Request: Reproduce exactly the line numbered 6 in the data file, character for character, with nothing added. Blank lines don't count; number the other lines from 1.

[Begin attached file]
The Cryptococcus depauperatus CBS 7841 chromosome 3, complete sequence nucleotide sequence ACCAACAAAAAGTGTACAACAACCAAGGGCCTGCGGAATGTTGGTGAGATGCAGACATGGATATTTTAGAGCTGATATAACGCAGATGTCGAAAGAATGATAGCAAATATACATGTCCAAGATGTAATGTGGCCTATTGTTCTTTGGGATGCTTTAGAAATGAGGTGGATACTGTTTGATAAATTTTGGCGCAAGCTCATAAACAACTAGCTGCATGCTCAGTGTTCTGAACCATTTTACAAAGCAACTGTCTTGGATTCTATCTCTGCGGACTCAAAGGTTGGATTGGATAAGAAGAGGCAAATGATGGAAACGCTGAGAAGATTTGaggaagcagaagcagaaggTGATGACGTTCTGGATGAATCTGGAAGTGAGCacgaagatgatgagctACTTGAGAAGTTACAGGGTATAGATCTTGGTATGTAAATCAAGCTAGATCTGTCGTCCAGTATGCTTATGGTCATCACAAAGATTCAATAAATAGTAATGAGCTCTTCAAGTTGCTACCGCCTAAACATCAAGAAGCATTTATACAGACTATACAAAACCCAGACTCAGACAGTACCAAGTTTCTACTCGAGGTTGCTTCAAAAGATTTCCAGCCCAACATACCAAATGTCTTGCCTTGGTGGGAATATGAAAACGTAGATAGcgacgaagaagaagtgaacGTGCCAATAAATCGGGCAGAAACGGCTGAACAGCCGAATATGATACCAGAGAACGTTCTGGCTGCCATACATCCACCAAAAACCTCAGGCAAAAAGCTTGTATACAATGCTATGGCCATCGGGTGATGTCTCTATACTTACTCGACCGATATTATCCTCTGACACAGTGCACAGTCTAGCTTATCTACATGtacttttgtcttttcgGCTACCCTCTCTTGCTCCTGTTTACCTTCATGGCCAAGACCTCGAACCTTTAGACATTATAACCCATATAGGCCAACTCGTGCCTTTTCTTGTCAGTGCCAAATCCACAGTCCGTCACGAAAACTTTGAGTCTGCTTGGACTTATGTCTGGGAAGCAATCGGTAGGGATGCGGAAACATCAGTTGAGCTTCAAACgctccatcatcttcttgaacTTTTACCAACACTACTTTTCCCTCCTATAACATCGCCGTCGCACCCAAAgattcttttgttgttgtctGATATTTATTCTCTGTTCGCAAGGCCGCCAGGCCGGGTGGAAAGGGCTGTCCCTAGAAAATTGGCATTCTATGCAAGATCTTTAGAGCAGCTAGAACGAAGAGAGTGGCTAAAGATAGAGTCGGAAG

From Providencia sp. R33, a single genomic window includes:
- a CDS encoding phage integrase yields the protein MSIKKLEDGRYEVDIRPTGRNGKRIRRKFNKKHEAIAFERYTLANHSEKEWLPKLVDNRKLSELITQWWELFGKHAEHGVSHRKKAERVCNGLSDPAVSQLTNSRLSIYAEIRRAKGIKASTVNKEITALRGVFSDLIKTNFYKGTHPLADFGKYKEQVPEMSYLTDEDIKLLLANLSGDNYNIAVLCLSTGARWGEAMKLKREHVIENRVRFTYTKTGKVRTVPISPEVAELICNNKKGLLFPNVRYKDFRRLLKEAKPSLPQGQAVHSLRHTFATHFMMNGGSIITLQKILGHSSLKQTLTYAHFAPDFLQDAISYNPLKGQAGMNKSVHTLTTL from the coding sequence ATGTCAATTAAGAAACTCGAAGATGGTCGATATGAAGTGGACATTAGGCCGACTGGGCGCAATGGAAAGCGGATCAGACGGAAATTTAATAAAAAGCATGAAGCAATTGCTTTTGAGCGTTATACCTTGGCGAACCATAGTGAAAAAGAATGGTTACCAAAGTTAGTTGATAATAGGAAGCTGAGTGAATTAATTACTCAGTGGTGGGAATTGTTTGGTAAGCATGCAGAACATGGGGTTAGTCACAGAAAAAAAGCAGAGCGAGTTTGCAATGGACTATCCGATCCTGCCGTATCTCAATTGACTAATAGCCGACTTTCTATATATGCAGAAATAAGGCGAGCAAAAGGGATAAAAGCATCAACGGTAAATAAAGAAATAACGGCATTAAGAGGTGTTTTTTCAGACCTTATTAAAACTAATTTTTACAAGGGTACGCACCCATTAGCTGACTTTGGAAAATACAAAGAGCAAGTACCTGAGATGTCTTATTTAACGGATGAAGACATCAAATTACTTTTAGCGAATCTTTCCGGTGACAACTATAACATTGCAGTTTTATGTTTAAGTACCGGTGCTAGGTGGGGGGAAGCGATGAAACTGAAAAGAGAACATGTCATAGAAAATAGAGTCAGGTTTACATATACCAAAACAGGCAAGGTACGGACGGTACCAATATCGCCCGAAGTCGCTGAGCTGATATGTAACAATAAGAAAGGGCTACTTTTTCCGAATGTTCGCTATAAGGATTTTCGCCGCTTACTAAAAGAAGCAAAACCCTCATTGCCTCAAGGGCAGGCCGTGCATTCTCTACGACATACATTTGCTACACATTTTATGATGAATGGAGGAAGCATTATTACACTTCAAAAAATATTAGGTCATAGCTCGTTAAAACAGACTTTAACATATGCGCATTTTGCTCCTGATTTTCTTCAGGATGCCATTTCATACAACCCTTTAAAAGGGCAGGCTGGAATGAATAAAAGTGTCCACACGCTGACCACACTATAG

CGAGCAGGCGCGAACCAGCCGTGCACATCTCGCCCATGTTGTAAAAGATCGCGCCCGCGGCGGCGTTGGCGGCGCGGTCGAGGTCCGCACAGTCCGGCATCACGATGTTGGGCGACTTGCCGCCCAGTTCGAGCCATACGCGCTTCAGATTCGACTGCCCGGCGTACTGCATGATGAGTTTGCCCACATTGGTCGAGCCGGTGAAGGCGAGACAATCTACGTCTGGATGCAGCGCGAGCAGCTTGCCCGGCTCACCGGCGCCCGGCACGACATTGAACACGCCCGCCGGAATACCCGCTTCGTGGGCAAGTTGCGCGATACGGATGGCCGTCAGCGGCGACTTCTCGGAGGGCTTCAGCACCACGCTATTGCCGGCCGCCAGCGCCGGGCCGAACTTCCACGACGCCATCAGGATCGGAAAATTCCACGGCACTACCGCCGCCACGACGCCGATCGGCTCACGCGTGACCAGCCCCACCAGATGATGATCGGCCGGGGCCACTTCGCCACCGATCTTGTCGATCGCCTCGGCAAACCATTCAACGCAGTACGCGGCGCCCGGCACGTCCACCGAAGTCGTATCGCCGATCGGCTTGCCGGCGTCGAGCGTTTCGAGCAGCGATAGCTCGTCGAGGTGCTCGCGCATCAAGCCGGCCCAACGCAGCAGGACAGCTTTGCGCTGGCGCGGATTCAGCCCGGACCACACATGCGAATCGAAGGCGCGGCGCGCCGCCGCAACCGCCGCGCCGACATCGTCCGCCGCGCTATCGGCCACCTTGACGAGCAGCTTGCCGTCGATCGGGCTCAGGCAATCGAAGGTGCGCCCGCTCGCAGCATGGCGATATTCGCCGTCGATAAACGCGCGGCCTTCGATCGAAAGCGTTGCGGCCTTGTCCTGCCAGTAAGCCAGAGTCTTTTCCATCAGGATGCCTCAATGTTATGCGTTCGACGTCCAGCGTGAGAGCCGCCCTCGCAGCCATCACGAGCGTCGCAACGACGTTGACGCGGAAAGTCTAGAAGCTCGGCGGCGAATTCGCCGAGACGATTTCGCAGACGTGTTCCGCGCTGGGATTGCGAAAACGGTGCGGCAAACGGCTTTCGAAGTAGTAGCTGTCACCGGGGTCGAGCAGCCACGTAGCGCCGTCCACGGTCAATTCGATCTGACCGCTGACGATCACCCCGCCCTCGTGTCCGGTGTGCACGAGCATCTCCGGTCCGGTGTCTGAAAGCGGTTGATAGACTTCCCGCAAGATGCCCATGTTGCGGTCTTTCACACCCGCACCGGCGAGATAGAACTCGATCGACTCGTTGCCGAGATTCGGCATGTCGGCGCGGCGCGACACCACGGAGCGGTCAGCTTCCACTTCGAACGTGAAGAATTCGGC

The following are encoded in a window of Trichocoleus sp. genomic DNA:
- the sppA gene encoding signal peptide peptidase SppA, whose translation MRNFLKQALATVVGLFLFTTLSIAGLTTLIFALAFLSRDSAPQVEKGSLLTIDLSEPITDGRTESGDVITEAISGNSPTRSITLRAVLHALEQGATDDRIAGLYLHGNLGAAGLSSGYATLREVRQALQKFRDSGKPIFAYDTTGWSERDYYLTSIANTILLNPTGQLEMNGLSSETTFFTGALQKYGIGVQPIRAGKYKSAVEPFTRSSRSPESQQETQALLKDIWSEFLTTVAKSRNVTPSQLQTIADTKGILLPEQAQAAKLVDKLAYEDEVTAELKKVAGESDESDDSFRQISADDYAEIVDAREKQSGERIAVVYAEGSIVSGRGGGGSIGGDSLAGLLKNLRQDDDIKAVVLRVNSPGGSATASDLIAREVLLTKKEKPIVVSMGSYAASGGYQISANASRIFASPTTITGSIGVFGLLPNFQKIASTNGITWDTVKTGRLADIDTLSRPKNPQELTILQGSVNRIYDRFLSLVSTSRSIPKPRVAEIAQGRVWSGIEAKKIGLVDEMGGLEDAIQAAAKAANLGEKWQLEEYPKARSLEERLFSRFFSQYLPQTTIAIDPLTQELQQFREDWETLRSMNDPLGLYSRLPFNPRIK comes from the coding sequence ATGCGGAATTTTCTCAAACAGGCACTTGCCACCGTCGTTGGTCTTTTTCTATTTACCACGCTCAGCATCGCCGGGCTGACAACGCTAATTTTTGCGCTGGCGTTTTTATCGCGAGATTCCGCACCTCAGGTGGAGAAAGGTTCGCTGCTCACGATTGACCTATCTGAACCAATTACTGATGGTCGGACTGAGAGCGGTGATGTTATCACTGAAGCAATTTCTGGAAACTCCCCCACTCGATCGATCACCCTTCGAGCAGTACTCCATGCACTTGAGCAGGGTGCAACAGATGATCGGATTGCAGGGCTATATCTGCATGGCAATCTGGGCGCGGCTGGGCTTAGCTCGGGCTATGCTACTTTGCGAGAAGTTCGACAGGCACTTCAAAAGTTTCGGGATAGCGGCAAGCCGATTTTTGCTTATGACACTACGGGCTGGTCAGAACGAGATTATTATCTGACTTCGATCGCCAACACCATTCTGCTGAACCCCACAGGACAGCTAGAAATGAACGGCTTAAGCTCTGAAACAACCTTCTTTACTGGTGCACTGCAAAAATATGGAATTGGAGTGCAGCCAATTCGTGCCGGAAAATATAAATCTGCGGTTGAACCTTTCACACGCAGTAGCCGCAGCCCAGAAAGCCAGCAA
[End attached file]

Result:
- the sppA gene encoding signal peptide peptidase SppA, whose translation MRNFLKQALATVVGLFLFTTLSIAGLTTLIFALAFLSRDSAPQVEKGSLLTIDLSEPITDGRTESGDVITEAISGNSPTRSITLRAVLHALEQGATDDRIAGLYLHGNLGAAGLSSGYATLREVRQALQKFRDSGKPIFAYDTTGWSERDYYLTSIANTILLNPTGQLEMNGLSSETTFFTGALQKYGIGVQPIRAGKYKSAVEPFTRSSRSPESQQETQALLKDIWSEFLTTVAKSRNVTPSQLQTIADTKGILLPEQAQAAKLVDKLAYEDEVTAELKKVAGESDESDDSFRQISADDYAEIVDAREKQSGERIAVVYAEGSIVSGRGGGGSIGGDSLAGLLKNLRQDDDIKAVVLRVNSPGGSATASDLIAREVLLTKKEKPIVVSMGSYAASGGYQISANASRIFASPTTITGSIGVFGLLPNFQKIASTNGITWDTVKTGRLADIDTLSRPKNPQELTILQGSVNRIYDRFLSLVSTSRSIPKPRVAEIAQGRVWSGIEAKKIGLVDEMGGLEDAIQAAAKAANLGEKWQLEEYPKARSLEERLFSRFFSQYLPQTTIAIDPLTQELQQFREDWETLRSMNDPLGLYSRLPFNPRIK comes from the coding sequence ATGCGGAATTTTCTCAAACAGGCACTTGCCACCGTCGTTGGTCTTTTTCTATTTACCACGCTCAGCATCGCCGGGCTGACAACGCTAATTTTTGCGCTGGCGTTTTTATCGCGAGATTCCGCACCTCAGGTGGAGAAAGGTTCGCTGCTCACGATTGACCTATCTGAACCAATTACTGATGGTCGGACTGAGAGCGGTGATGTTATCACTGAAGCAATTTCTGGAAACTCCCCCACTCGATCGATCACCCTTCGAGCAGTACTCCATGCACTTGAGCAGGGTGCAACAGATGATCGGATTGCAGGGCTATATCTGCATGGCAATCTGGGCGCGGCTGGGCTTAGCTCGGGCTATGCTACTTTGCGAGAAGTTCGACAGGCACTTCAAAAGTTTCGGGATAGCGGCAAGCCGATTTTTGCTTATGACACTACGGGCTGGTCAGAACGAGATTATTATCTGACTTCGATCGCCAACACCATTCTGCTGAACCCCACAGGACAGCTAGAAATGAACGGCTTAAGCTCTGAAACAACCTTCTTTACTGGTGCACTGCAAAAATATGGAATTGGAGTGCAGCCAATTCGTGCCGGAAAATATAAATCTGCGGTTGAACCTTTCACACGCAGTAGCCGCAGCCCAGAAAGCCAGCAA